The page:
As counties began issuing “Shelter-in-Place” or “Stay-at-Home” orders on March 23rd and 24th, the Texas Supreme Court issued its Seventh Emergency Order.

 

For purposes of determining a person’s right to possession of and access to a child under a court-ordered possession schedule, the existing trial court order shall control in all instances. Possession of

Interesting article in Texas Lawyer this week about the effect of online impersonation having growing relevance in Texas family law. People are increasingly impersonating spouses, paramours, and others online out of spite or to gain leverage. In 2009, Texas made it illegal to pretend to be another person online to harass, stalk, or defraud someone. For example, it would be illegal to create a fake website in an ex’s name and provide personal details about sexual acts. The law says a person commits an offense if he or she, without obtaining the person’s consent, uses the name or persona of another person with the intent to harm, defraud, intimidate, or threaten by (1) creating a page on a website or other commercial social networking site, or (2) sending messages through an existing website or social networking site. This offense is a third degree felony, punishable by 2-10 years in prison.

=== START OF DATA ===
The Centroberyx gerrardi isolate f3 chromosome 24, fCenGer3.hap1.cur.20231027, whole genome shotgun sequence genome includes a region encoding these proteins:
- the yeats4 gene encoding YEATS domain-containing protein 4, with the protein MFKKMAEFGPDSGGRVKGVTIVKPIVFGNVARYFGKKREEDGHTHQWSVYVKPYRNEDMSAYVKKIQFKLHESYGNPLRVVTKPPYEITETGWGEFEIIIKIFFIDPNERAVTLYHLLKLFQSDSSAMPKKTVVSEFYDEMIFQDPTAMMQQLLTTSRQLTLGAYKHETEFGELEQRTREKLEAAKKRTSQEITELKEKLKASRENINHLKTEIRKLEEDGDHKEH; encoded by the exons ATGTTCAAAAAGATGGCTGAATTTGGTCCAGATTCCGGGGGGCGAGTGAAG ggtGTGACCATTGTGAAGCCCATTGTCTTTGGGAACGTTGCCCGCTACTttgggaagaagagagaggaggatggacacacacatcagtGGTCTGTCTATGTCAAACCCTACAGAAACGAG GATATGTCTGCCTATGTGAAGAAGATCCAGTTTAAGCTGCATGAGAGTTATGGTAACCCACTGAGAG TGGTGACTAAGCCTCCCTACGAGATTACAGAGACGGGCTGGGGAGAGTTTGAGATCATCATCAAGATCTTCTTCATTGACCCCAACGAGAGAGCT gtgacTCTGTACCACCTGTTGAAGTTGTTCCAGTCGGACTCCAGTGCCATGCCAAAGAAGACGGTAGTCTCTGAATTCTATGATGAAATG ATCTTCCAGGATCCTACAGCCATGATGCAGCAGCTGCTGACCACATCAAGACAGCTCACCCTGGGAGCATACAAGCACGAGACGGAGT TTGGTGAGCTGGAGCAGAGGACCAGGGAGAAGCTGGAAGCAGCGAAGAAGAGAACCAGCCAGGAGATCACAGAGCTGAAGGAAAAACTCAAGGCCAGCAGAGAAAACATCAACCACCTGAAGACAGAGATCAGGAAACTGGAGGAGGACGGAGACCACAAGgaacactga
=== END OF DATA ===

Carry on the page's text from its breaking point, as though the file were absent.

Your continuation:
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This article is limited to transactions on exchanges only.  The next entry will address remainder addresses in non-exchange scenarios.

For a better understanding what cryptocurrencies are, please read the first article in this series, available here: https://www.dallastxdivorce.com/2018/08/articles/articles/cryptocurrency-and-family-law-the-basics-part-1/

Everyone in the world can see when cryptocurrencies are transferred.  Public addresses are wallets, and generally remain the